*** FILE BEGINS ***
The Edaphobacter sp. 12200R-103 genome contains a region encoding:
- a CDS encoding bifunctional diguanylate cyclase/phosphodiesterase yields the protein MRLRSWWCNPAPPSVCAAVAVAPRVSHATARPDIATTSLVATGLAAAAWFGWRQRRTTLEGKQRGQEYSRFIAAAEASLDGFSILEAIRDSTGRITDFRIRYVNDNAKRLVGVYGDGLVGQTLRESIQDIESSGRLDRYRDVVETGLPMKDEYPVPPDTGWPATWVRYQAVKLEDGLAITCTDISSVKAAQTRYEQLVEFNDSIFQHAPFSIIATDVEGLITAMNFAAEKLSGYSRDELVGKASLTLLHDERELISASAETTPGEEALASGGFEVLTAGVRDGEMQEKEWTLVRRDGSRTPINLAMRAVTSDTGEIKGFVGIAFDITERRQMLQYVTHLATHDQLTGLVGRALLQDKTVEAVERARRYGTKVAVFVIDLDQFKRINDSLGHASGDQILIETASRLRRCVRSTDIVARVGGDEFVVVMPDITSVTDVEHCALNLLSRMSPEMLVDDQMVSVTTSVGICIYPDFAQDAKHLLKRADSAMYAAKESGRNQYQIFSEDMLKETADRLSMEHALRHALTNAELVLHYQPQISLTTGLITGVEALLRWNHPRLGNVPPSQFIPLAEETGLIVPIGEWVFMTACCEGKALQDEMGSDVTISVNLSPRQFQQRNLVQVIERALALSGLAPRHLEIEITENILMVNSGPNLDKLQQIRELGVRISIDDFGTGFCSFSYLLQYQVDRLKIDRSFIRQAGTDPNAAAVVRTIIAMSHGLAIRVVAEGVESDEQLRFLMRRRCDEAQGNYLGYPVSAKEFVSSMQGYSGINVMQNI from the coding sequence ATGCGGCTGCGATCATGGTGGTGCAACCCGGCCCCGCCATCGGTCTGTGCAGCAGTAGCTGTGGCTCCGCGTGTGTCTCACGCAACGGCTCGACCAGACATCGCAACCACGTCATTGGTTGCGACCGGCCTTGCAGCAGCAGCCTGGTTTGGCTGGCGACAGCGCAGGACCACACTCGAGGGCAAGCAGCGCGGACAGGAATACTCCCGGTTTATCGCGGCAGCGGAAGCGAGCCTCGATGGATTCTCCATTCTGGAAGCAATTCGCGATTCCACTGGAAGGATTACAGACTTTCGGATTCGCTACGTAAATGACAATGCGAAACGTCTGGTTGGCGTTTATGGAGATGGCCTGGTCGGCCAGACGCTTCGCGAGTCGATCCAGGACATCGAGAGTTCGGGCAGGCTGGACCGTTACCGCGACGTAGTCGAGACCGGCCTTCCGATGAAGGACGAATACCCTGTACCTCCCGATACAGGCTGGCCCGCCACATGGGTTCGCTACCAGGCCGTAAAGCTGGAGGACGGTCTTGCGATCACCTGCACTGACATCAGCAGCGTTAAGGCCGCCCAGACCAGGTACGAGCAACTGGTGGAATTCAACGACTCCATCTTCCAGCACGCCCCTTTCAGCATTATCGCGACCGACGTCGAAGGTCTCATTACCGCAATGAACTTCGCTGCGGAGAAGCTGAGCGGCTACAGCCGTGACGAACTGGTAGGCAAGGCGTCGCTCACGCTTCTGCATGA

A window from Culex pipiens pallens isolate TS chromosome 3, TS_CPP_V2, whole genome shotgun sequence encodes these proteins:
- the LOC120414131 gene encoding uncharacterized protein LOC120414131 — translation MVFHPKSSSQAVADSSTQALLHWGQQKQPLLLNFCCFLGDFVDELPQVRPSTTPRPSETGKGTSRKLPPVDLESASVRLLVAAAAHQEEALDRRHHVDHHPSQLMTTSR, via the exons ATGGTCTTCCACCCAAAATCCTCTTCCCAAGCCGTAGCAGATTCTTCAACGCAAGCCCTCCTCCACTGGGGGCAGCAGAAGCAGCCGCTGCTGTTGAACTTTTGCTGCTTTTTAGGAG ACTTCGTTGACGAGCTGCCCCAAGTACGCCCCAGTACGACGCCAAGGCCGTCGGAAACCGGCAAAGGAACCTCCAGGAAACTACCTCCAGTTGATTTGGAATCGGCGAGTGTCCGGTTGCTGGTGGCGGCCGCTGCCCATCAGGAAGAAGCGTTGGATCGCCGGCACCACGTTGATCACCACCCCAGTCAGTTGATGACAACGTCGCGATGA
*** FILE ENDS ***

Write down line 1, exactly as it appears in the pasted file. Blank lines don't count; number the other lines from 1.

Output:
The Edaphobacter sp. 12200R-103 genome contains a region encoding: